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Nature. 2010 Jul 15;466(7304):373-7. doi: 10.1038/nature09179. Epub 2010 Jun 23.

Blindsight depends on the lateral geniculate nucleus.

Author information

1
Laboratory of Neuropsychology, National Institute of Mental Health (NIMH), 49 Convent Drive, Bethesda, Maryland 20892, USA. schmidmicha@gmail.com

Abstract

Injury to the primary visual cortex (V1) leads to the loss of visual experience. Nonetheless, careful testing shows that certain visually guided behaviours can persist even in the absence of visual awareness. The neural circuits supporting this phenomenon, which is often termed blindsight, remain uncertain. Here we demonstrate that the thalamic lateral geniculate nucleus (LGN) has a causal role in V1-independent processing of visual information. By comparing functional magnetic resonance imaging (fMRI) and behavioural measures with and without temporary LGN inactivation, we assessed the contribution of the LGN to visual functions of macaque monkeys (Macaca mulatta) with chronic V1 lesions. Before LGN inactivation, high-contrast stimuli presented to the lesion-affected visual field (scotoma) produced significant V1-independent fMRI activation in the extrastriate cortical areas V2, V3, V4, V5/middle temporal (MT), fundus of the superior temporal sulcus (FST) and lateral intraparietal area (LIP) and the animals correctly located the stimuli in a detection task. However, following reversible inactivation of the LGN in the V1-lesioned hemisphere, fMRI responses and behavioural detection were abolished. These results demonstrate that direct LGN projections to the extrastriate cortex have a critical functional contribution to blindsight. They suggest a viable pathway to mediate fast detection during normal vision.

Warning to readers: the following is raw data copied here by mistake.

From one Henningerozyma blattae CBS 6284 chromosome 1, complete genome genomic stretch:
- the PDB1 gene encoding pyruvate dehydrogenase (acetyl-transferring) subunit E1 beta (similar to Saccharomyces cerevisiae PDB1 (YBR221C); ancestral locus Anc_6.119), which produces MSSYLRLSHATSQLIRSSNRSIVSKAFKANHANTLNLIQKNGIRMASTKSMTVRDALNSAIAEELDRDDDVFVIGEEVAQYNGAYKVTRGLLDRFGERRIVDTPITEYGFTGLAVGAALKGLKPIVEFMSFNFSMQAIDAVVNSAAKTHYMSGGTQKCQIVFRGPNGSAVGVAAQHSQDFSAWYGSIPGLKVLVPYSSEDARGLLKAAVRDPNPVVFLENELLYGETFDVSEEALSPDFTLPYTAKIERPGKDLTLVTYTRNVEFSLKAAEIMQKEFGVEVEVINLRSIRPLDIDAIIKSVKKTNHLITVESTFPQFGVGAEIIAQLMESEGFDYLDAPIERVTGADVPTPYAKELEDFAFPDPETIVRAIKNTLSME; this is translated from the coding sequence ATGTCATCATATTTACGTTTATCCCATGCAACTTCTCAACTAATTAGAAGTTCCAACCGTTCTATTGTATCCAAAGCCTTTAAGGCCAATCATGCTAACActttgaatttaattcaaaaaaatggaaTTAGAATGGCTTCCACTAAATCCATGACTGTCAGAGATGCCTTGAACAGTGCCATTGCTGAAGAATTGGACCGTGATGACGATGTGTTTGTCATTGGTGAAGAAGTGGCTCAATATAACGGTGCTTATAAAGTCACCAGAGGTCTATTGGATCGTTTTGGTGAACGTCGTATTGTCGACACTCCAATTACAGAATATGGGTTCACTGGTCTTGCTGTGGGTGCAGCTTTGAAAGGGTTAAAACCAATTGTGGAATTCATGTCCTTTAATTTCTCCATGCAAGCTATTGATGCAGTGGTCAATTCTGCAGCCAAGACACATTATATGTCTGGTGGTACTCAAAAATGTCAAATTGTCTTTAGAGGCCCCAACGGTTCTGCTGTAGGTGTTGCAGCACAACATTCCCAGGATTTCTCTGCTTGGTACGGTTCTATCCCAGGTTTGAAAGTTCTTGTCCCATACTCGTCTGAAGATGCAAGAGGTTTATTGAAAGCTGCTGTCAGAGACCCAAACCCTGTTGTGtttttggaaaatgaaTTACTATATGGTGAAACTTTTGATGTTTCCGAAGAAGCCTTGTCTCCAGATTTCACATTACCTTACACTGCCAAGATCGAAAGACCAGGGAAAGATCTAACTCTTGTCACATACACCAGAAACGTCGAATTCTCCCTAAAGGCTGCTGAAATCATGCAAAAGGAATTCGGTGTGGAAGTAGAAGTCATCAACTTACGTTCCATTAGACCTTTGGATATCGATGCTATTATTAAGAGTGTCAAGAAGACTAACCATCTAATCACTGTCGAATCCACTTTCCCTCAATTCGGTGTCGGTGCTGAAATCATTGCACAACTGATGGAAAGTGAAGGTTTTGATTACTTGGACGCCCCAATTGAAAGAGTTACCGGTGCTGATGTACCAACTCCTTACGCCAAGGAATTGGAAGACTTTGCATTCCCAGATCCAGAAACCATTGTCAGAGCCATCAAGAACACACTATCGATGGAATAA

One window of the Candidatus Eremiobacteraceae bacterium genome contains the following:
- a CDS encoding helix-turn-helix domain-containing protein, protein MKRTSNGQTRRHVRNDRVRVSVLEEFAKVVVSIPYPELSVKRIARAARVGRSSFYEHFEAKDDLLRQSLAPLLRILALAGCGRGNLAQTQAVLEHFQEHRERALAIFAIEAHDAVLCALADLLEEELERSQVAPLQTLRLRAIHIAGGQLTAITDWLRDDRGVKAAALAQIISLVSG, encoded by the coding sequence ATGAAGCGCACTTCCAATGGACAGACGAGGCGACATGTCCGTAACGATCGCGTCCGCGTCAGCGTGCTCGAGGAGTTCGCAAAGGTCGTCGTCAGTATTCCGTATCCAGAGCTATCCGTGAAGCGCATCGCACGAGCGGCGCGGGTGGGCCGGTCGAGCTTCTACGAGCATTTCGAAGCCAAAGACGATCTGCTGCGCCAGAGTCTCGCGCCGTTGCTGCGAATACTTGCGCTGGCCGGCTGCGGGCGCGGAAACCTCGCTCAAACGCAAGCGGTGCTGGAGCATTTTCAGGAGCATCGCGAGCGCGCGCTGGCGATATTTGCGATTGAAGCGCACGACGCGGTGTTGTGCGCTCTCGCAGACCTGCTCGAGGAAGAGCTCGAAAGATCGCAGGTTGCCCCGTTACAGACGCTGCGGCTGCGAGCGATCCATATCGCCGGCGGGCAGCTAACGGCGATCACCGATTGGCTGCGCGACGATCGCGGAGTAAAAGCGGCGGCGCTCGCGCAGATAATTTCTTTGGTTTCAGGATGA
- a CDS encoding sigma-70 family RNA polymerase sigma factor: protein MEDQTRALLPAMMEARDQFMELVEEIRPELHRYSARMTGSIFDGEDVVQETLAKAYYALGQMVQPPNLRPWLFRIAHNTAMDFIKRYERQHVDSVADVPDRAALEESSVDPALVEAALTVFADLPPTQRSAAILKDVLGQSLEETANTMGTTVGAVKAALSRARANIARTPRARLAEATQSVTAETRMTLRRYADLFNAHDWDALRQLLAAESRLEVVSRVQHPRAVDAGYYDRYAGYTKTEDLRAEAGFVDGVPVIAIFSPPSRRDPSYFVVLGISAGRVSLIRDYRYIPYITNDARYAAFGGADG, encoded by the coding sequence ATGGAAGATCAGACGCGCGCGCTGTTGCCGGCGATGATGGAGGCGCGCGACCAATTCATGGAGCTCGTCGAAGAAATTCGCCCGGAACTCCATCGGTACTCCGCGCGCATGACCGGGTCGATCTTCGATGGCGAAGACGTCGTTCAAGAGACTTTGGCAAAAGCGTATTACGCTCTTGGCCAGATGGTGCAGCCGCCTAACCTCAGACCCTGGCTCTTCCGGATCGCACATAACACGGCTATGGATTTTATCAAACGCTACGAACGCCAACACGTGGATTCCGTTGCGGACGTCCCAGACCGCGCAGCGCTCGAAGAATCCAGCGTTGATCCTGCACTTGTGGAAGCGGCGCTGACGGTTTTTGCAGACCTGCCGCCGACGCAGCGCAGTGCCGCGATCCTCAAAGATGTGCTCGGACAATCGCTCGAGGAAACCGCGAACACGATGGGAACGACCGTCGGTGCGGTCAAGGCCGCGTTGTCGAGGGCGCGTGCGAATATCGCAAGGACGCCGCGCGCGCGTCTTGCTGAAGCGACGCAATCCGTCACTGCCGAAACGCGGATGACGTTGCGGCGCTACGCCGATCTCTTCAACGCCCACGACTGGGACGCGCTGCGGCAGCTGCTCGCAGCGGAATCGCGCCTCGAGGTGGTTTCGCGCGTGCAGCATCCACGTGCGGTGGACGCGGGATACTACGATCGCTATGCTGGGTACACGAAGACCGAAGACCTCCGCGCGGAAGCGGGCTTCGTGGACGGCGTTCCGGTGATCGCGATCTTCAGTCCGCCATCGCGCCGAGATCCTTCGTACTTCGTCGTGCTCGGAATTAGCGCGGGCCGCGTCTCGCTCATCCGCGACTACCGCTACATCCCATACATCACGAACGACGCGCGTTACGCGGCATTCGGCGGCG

PMID:
20574422
PMCID:
PMC2904843
DOI:
10.1038/nature09179
[Indexed for MEDLINE]
Free PMC Article

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